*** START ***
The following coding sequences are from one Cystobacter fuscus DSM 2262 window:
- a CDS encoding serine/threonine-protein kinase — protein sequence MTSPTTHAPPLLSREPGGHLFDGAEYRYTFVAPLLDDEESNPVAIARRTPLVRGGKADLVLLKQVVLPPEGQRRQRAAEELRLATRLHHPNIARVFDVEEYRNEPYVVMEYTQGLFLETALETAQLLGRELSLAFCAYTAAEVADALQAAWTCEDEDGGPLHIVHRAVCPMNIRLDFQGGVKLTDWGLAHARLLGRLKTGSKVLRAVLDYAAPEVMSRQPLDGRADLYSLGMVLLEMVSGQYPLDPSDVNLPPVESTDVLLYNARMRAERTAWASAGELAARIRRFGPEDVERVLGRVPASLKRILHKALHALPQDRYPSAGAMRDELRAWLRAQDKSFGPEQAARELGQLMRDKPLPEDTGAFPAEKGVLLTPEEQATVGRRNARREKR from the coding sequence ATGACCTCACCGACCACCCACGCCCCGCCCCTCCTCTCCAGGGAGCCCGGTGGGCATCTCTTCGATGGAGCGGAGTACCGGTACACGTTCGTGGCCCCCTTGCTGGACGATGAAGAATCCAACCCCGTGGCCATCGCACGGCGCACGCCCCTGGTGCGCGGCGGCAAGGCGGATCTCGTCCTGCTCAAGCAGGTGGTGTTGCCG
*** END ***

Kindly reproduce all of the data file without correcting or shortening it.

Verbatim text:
The following coding sequences are from one Cystobacter fuscus DSM 2262 window:
- a CDS encoding serine/threonine-protein kinase — protein sequence MTSPTTHAPPLLSREPGGHLFDGAEYRYTFVAPLLDDEESNPVAIARRTPLVRGGKADLVLLKQVVLPPEGQRRQRAAEELRLATRLHHPNIARVFDVEEYRNEPYVVMEYTQGLFLETALETAQLLGRELSLAFCAYTAAEVADALQAAWTCEDEDGGPLHIVHRAVCPMNIRLDFQGGVKLTDWGLAHARLLGRLKTGSKVLRAVLDYAAPEVMSRQPLDGRADLYSLGMVLLEMVSGQYPLDPSDVNLPPVESTDVLLYNARMRAERTAWASAGELAARIRRFGPEDVERVLGRVPASLKRILHKALHALPQDRYPSAGAMRDELRAWLRAQDKSFGPEQAARELGQLMRDKPLPEDTGAFPAEKGVLLTPEEQATVGRRNARREKR from the coding sequence ATGACCTCACCGACCACCCACGCCCCGCCCCTCCTCTCCAGGGAGCCCGGTGGGCATCTCTTCGATGGAGCGGAGTACCGGTACACGTTCGTGGCCCCCTTGCTGGACGATGAAGAATCCAACCCCGTGGCCATCGCACGGCGCACGCCCCTGGTGCGCGGCGGCAAGGCGGATCTCGTCCTGCTCAAGCAGGTGGTGTTGCCG